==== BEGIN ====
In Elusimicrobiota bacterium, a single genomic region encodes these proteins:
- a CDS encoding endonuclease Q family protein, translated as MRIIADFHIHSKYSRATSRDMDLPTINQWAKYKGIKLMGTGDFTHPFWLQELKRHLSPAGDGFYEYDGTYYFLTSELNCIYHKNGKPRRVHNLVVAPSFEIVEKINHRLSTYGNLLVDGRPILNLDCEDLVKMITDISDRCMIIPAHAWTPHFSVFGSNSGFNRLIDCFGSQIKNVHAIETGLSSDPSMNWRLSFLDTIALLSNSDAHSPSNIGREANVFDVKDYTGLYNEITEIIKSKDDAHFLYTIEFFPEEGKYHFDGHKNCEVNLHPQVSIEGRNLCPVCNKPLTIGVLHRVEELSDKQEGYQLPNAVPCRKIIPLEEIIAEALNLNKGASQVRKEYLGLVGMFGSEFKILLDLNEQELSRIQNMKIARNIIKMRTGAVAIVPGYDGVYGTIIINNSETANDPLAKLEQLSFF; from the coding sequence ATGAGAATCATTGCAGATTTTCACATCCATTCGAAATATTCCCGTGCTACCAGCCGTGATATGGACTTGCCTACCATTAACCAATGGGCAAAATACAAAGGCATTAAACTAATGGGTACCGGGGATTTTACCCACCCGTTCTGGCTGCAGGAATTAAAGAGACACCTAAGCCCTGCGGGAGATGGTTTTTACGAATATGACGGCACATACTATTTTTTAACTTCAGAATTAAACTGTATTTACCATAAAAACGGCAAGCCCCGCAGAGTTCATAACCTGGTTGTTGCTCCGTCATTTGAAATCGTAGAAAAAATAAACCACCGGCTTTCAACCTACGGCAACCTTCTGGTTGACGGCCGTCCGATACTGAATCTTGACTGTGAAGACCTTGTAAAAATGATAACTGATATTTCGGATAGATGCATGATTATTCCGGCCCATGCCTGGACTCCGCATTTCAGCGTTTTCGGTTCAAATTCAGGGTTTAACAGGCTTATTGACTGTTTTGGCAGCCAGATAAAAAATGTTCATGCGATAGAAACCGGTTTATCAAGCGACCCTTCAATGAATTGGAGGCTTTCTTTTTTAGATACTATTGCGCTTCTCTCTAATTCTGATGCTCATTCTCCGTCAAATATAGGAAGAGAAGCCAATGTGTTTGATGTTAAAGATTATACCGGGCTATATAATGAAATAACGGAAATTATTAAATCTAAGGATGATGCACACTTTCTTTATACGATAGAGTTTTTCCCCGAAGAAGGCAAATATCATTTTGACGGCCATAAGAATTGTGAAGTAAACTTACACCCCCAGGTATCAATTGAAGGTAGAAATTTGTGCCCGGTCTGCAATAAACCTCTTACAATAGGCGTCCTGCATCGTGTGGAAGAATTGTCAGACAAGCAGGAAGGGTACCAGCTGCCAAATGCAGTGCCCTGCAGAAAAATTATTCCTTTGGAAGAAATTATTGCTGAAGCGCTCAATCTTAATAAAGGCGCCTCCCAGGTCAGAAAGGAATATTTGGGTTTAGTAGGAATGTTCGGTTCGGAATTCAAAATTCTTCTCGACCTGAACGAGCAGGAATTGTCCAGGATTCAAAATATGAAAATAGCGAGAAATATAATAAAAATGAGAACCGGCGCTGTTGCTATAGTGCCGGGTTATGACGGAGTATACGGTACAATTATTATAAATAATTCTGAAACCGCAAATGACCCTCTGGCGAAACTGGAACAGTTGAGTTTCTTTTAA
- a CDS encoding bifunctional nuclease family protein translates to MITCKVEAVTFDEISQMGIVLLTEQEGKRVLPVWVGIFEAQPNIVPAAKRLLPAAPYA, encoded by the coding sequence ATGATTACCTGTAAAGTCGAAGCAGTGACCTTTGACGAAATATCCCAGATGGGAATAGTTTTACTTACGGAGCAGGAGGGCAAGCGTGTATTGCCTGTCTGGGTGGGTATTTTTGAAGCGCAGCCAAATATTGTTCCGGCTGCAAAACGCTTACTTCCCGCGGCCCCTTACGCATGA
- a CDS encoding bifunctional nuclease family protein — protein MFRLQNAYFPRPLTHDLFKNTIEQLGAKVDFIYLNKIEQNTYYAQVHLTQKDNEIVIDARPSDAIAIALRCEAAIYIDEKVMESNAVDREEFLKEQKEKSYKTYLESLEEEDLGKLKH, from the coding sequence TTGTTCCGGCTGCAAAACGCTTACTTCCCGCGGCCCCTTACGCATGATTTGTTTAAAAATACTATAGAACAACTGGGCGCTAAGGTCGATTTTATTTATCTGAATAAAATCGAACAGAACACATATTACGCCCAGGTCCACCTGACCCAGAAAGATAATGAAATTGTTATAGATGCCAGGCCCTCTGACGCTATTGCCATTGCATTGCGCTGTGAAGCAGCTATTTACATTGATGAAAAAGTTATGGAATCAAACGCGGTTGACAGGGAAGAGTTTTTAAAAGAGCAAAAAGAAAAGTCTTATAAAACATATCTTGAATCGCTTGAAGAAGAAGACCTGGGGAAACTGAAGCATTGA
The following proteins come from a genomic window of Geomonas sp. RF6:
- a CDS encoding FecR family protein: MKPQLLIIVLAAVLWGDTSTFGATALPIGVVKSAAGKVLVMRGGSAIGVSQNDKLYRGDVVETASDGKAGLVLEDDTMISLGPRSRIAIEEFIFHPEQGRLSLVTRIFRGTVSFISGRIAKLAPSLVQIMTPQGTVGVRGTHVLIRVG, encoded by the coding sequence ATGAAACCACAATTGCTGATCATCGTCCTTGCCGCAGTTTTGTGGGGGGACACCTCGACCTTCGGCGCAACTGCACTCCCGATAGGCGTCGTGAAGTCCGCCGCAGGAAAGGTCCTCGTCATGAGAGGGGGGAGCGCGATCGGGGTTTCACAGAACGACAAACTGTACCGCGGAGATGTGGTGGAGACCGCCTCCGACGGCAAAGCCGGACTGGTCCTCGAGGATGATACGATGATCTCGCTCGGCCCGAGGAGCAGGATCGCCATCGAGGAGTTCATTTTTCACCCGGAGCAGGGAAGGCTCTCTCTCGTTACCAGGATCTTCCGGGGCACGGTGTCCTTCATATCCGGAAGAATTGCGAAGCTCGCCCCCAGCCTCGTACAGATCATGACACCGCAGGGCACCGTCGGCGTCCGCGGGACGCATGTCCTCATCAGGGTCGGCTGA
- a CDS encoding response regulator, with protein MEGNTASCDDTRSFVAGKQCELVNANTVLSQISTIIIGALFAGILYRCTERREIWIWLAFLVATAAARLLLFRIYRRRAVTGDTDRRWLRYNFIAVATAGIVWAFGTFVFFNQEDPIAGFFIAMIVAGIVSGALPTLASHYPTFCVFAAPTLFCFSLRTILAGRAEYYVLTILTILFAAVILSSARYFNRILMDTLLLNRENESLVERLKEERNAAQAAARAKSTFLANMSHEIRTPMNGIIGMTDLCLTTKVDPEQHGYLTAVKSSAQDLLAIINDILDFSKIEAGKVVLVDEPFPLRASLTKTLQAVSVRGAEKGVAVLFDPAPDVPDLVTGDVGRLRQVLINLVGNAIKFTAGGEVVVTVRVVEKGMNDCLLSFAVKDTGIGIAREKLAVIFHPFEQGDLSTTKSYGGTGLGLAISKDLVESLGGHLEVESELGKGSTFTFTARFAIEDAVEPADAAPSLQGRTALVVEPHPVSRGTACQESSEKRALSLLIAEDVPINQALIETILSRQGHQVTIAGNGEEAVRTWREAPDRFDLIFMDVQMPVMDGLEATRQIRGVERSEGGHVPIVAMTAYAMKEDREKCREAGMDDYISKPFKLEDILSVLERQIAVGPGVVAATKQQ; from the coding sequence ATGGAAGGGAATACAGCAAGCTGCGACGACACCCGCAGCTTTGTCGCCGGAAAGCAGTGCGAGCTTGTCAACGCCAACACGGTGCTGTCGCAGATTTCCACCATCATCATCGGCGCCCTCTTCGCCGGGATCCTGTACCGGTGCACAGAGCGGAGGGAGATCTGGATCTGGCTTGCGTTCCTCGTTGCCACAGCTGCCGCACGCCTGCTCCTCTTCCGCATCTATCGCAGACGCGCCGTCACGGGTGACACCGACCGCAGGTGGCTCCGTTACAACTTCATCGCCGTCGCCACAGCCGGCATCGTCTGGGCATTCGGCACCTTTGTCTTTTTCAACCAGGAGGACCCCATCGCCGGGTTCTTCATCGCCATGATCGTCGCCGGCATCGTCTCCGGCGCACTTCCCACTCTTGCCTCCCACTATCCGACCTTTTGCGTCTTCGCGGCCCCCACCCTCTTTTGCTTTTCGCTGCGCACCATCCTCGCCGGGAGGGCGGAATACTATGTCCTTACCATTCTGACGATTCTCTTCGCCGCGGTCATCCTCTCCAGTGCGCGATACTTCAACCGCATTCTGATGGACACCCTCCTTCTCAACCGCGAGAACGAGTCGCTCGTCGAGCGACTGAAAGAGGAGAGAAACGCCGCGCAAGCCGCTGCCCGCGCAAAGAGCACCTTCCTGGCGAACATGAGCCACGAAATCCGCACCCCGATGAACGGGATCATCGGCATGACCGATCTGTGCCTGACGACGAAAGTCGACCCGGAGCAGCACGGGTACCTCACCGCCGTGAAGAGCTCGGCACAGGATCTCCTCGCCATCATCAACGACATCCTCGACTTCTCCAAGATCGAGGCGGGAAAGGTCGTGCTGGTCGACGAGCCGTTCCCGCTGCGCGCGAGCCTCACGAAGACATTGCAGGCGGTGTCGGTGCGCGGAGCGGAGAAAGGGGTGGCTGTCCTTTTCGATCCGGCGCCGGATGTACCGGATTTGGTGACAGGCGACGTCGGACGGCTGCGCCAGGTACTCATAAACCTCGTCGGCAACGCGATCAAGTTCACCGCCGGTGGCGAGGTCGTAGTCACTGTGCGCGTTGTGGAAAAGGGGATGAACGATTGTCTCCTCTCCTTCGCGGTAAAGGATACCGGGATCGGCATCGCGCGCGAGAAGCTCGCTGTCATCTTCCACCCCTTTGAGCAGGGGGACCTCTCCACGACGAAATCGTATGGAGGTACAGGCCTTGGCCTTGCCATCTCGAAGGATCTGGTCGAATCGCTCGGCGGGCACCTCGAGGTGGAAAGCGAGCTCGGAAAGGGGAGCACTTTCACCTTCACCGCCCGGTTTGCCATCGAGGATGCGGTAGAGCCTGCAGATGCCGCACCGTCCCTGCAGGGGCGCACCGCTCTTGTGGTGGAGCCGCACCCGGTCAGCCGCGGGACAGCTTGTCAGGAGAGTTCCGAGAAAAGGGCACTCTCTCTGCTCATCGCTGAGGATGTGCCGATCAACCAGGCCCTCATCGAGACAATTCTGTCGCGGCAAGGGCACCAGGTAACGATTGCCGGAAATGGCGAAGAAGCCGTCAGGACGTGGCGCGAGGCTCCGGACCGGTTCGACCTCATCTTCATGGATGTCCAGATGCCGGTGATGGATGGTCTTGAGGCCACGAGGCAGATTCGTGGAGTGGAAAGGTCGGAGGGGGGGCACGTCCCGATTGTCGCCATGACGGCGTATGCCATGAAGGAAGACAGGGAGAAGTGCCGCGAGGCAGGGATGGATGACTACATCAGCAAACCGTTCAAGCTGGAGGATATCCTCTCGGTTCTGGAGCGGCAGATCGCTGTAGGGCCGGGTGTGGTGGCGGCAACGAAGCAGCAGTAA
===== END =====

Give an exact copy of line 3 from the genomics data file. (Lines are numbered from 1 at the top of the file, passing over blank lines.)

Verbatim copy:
- a CDS encoding bifunctional nuclease family protein translates to MITCKVEAVTFDEISQMGIVLLTEQEGKRVLPVWVGIFEAQPNIVPAAKRLLPAAPYA, encoded by the coding sequence ATGATTACCTGTAAAGTCGAAGCAGTGACCTTTGACGAAATATCCCAGATGGGAATAGTTTTACTTACGGAGCAGGAGGGCAAGCGTGTATTGCCTGTCTGGGTGGGTATTTTTGAAGCGCAGCCAAATATTGTTCCGGCTGCAAAACGCTTACTTCCCGCGGCCCCTTACGCATGA